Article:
Key takeaways from MongoDB Europe 16
Forget the jokes about “MongoDB is web scale”. Today MongoDB Europe 16 proved Mongo’s scale of appeal by hosting an event in London that was bursting at the seams with over 1,200 attendees. For sure Professor Brian Cox proved a draw but the majority of attendees were still watching founder Eliot Horowitz close at 6pm and the venue was buzzing with a happily captive audience. The development community that has taken MongoDB under its wing continues with a momentum that shows no sign of stopping anytime soon. In terms of community, MongoDB boasts a juggernaut of support that’s the envy of the other NoSQL vendors.
Here are the key takeaways from the event:
The release of version 3.4
The centrepiece of the 3.4 release is Compass (IMO). Compass is a new GUI that really helps to visualise data within MongoDB and it’s a great compliment to Ops Manager. Anything that helps get to the root cause of performance issues quickly is a welcome addition and Compass does exactly that by visually being able to explore query performance, schemas and explain plans at the click of a button.
The other key release in 3.4 is MongoDB Zones which is a timely addition that will help organisations address the new GDPR governance that comes into force in 2018. MongoDB Zones is designed to provide the ability to tag data in geographically distributed environments, ensuring data sovereignty can be retained in region. The feature can also be applied in a alternative use case to allocate data to different storage tiers for example, moving cold data onto cheaper storage dynamically.
Other new features in 3.4 include:
- Multi Model Functionality including $graphLookup
- Read Only Views
- Tuneable Consistency controls
- LDAP/ AD Authorisation
Atlas is MongoDB’s new DBaaS offering that provides a dedicated tenancy on AWS EC2. At the moment it’s only available in a handful of AWS regions as three Availability Zones are required to ensure HA diversity plus a witness site to guard against split brain.
As you’d expect with Mongo there is a slick GUI to allow for the deployment and a level of management abstraction to the user from the underlying environment. Atlas at the moment is tightly integrated with AWS security controls and although Azure and Google are promised in the future it will take a bit of reengineering to get a consistent security approach across all platforms. Once you have deployed on Atlas, customers ideally then peer their own VPC with the Mongo Managed VPC and App Servers connect through a security whitelist via TLS.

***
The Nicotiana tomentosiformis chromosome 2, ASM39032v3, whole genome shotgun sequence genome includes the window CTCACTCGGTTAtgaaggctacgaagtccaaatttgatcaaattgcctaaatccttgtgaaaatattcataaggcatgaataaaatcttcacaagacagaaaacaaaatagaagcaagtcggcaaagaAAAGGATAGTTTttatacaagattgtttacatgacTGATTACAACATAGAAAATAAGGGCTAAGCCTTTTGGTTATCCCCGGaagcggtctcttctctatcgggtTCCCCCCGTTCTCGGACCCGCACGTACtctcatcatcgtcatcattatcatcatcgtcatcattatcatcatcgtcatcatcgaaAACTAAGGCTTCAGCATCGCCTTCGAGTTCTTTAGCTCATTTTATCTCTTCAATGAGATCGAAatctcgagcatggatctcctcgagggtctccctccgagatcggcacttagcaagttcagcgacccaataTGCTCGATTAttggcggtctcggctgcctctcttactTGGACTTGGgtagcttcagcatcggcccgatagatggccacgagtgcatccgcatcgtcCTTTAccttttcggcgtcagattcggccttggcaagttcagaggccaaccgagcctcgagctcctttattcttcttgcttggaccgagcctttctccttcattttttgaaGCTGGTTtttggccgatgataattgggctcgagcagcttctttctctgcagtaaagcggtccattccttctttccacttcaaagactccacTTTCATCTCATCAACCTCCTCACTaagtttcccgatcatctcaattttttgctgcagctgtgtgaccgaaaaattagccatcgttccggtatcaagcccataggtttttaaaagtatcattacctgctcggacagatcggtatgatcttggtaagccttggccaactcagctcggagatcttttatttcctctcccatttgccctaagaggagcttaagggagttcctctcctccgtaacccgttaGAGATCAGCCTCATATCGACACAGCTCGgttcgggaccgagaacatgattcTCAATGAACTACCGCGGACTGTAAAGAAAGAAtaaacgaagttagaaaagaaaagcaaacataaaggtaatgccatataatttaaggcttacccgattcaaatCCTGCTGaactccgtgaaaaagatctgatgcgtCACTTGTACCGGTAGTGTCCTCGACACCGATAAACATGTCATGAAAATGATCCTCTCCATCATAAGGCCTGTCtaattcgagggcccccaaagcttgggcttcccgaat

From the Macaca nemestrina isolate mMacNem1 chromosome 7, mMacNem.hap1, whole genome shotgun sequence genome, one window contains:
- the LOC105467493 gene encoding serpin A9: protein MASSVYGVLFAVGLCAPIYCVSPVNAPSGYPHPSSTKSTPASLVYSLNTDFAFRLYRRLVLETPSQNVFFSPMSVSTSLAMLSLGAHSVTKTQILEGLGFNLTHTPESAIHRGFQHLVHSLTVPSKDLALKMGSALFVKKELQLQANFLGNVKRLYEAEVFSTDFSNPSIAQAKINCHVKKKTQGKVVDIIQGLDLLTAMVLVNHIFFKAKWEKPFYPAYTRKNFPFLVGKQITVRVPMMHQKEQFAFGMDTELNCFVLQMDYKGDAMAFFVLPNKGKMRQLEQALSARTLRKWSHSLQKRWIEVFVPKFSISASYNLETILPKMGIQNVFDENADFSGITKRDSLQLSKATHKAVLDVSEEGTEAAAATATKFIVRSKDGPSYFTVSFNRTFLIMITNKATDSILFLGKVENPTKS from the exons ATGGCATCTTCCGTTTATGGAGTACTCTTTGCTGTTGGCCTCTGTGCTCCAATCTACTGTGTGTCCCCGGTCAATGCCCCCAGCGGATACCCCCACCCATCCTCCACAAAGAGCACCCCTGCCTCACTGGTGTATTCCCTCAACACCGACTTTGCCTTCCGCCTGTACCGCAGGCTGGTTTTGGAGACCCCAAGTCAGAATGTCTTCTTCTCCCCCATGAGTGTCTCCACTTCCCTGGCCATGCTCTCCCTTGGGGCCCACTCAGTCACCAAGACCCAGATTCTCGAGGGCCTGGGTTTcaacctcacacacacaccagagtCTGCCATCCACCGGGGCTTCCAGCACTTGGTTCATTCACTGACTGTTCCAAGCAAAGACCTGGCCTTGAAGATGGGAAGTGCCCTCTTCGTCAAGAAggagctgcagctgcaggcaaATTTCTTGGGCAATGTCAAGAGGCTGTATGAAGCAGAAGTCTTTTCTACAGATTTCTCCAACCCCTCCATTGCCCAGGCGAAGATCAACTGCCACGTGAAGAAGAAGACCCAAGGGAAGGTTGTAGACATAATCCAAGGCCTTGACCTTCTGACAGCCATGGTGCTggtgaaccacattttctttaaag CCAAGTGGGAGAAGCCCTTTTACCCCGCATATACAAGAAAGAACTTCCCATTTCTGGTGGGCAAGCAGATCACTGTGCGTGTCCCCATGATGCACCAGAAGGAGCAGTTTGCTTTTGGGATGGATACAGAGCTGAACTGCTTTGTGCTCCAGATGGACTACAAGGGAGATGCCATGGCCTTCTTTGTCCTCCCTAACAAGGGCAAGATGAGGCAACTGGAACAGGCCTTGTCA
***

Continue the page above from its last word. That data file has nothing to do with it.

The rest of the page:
Don’t throw your DBA’s in the bin just yet! MongoDB were at lengths to stress they see this role moving up the stack to address security and performance tuning at an index/ query layer.
The day was bought to a close with a quick insight into the roadmap and the future direction of MongoDB. It was very obvious that MongoDB are looking to play to their strengths, one of which is their large developer led community. The roadmap really tries to leverage this relationship, aiming to gain more wallet share from development projects. The roadmap really focused on the below areas:
Atlas Development: Improvements such as a free tier will help to capture early stage projects, whereas a new import service will do the heavy lifting for bigger and more established on-premise environments
End to End Service Orchestration: Service Orientated development is creating applications that under the hood are mix of micro services with APIs and third party services (e.g. Stripe). There is a desire to create an end to end data management capability outside of just MongoDB.
Improved BI Capability: A follow on really from the above point to provide cross service analytics.
Enhanced Distributed Architecture: There were a number of points mentioned such as Multi Document transactions and the ability to guarantee the integrity of writes across a distributed system which points to this being a future development area.
All in all it was a very enjoyable conference with some great presentations.